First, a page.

When you’re approaching your plein air drawings, I would highly recommend you think about what your goal is for the drawing. Is it to have fun? To create pieces for your portfolio? To improve in a certain area of your drawing? Having goals in mind will help you get a lot out of your drawing sessions, whether you are there for an hour or two hours. I also find it easier to draw with a group of other artists so that I will be more motivated to focus on what I am doing. Also depending on where I am sketching, some locations are less safe to draw alone than others so it makes me feel safer to draw with a buddy.
In this case, I want to have a better understanding of the location so I am drawing pieces of the location with the intent of learning the shape of the objects and how they fit into the overall composition. Since these drawings are drawn with the intent to study them, it isn’t important to me whether they are separate drawings or not.
Planning the drawing
Before I tackle any drawings from life, I always try to thumbnail it, plan my composition, focal points, and values. I do this by establishing the frame and size of the drawing on my paper, then framing my view using a viewfinder, which is a cutout square that you can use to frame your ideas.
Rule of Thirds
I wanted to get better at composing my images, so I laid in a grid that is divided into thirds. The Rule of Thirds is commonly used in photography, but can also be a great tool in balancing in your compositions through any 2D or 3D medium. We can go into more depth on Rule of Thirds if there is enough interest.
Some thumbnails of location studies at the park to help me figure out what to draw and to warm me up on composing an image.
I cannot stress enough how important it is to plan your drawings. This is what the old masters do when they do a painting. They create studies on location, then take what they learned from the study to create a finished piece or use it as reference for any client commissions. Some old masters will do a line drawing for a quick study, others will go and do a full tonal study. It’s up to you on what you want to do, as long as it’s in line with your goal for the session. An example of this is a comparison between a tonal sketch and a final painting by William Trost Richards of the Atlantic City Ocean.
Creating the lay in
The lay in can be whatever you want. It can be a tonal block in, a gestural scribble, anything that helps you place a form on your paper. I chose to block in my form using a pencil so that I can figure out the composition of the image and move elements around to create a compositionally appealing flow of shapes. This also allows for easier erasing in case I am not happy with something. I also work this way with paintings before laying in my tones. Since I chose to work with pen and marker for this one, I will skip the tonal lay in and go right into blocking in my drawing using my pen. I am also taking my time during this phase because one of my goals in this drawing is to build up my observational skills while creating something that is compositionally pleasing to the eye.
Once I am happy with the pencil lay in, I begin blocking in my drawing using my medium of choice. Like the pencil drawing, I worked from left to right to avoid smudging my pencil and ink drawing. I am right handed and since it was a bit hot today, my hand was a bit more sweaty than usual. I normally keep a paper towel or another sheet under my drawing hand for this reason, but most of the time, I won’t always have one on me so I just try to work from left to right, This tends to be one of the slower phases of drawing because this is the part where I am adding a layer of detail to the pencil lay in. The lay in gives me a compositional foundation to detail my drawing around and I can easily erase out parts that do not help my drawing during this process. As you can tell, I lowered the dip of the ground plane a little bit more to preserve the accuracy of what I was observing and to give the ground plane more variation so it isn’t just a line cutting through the page.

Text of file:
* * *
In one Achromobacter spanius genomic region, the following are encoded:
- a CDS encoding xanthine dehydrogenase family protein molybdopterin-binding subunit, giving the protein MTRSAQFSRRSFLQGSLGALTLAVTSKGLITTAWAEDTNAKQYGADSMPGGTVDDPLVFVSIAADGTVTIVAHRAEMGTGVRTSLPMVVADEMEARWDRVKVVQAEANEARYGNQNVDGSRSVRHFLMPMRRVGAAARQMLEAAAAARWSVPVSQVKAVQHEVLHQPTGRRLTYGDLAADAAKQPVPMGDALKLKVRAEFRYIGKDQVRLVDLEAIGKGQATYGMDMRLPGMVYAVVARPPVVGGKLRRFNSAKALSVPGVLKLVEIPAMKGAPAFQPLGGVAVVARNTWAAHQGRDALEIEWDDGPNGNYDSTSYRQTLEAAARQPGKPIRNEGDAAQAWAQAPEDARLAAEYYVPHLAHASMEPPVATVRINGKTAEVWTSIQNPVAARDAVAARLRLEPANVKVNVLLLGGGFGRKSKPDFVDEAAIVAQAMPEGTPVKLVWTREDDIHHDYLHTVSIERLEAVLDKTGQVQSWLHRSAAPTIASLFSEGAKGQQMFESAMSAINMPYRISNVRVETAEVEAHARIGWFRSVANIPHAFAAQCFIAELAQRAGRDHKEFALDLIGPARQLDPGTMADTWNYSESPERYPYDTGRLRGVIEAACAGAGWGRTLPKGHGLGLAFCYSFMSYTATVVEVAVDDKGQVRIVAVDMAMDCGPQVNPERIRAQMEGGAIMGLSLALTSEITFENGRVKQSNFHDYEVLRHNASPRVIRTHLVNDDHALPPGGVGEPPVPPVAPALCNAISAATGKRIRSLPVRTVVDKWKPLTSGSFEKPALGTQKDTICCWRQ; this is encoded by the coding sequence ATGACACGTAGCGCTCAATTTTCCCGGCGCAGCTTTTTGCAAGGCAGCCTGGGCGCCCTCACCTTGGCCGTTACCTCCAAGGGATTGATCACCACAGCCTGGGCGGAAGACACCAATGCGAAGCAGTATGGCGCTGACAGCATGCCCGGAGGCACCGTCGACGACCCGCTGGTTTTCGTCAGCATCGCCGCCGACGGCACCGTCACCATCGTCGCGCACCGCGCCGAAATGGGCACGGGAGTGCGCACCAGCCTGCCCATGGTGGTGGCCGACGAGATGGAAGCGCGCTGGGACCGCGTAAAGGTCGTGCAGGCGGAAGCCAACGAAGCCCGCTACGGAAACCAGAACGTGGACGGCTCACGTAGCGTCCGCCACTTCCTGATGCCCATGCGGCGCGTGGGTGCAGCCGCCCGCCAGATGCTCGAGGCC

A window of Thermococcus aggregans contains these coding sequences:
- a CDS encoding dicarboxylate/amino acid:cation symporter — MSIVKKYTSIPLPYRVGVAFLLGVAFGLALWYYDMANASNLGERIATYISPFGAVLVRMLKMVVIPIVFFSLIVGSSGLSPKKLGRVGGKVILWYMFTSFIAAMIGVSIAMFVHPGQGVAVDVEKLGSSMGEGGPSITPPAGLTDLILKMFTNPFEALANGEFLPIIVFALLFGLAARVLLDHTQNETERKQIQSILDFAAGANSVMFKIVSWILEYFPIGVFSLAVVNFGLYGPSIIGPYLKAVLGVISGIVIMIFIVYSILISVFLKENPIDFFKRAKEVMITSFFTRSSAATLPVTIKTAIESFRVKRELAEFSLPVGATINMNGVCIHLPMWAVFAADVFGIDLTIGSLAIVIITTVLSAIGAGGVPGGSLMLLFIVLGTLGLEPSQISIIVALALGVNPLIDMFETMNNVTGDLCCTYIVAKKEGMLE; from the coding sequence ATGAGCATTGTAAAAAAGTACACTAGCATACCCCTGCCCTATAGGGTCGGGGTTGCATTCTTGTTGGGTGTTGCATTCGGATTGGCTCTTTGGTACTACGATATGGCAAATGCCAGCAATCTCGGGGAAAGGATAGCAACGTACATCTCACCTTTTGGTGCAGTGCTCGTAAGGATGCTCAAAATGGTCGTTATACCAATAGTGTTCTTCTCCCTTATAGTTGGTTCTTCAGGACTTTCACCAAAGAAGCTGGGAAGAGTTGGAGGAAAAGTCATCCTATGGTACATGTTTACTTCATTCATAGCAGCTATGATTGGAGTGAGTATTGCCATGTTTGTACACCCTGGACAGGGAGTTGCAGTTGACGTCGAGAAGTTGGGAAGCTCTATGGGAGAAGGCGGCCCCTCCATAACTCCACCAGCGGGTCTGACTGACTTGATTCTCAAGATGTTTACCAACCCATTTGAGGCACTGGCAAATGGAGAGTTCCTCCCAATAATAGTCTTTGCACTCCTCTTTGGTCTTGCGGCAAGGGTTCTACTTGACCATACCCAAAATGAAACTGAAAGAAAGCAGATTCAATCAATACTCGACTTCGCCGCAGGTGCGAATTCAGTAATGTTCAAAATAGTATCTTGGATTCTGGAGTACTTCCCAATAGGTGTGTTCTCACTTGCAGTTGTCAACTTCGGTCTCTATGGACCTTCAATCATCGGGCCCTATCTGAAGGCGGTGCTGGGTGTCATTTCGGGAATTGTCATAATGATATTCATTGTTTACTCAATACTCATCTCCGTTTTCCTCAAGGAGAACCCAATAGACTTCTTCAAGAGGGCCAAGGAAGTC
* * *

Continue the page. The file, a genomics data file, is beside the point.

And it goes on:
Give yourself a break
If for some reason, you need to take a break at any point in your drawing, stop and take a break. There is no need to sacrifice your well being for a drawing. For this purpose, I always have my phone on me with a pair of headphones and will take a break to either watch inspirational videos on youtube, listen to some music, or just browse around to get my mind off the piece. Sometimes I will draw with music on so that I can get into a rhythm or get into the mood of the piece I am drawing, which is generally great when I am doing concept work from life, but I often find that music can distract me from focusing on my drawing so I tend to draw without music.
During the inking phase for example, I was stumped on how to tackle the light and shadows of the water ripples and I didn’t feel like the grey marker across the ripple was creating the effect I wanted so I stopped to take a break, observe the water for a little longer, then continued with the drawing. Sometimes focusing on other parts of the drawing except for the water ripples was also considered taking a break while still progressing on the drawing. I actually do this frequently when I am stumped on an illustration. I will stop and work on another illustration of equal priority, then come back to tackle what I was originally working on.
The final drawing. As you can tell, there are areas that are working really well and areas that could use more improvement. Your first attempts at drawing from life will not always produce your best drawings and that’s okay. It’s like starting to learn how to play baseball. Most beginners will not hit a homerun on their first try or on every single try, but the more they practice, the more home runs they will hit. You will have pages in your sketchbook filled with drawings that you feel are your worst, but I guarantee that if you make drawing a habit every day, pretty soon your sketchbooks will be filled with more great drawings than mediocre.
I remember when I was in college and had to fill in 80-pages of a 6 x 9 sketchbook with drawings in a 4 month time span. The requirement was that all the drawings had to be drawn traditionally from life. Completing the sketchbook within the deadline required a lot of daily drawing and time management to keep up with the deadlines and switching up my techniques to keep drawing from life fun.
There is no one single way to approach drawing from life. This is how I personally approach my on location studies, but this is what helps me out. I highly encourage you to try out different ways to approach drawing and see what works for you and pretty soon, you will have a sketchbook full of great drawings.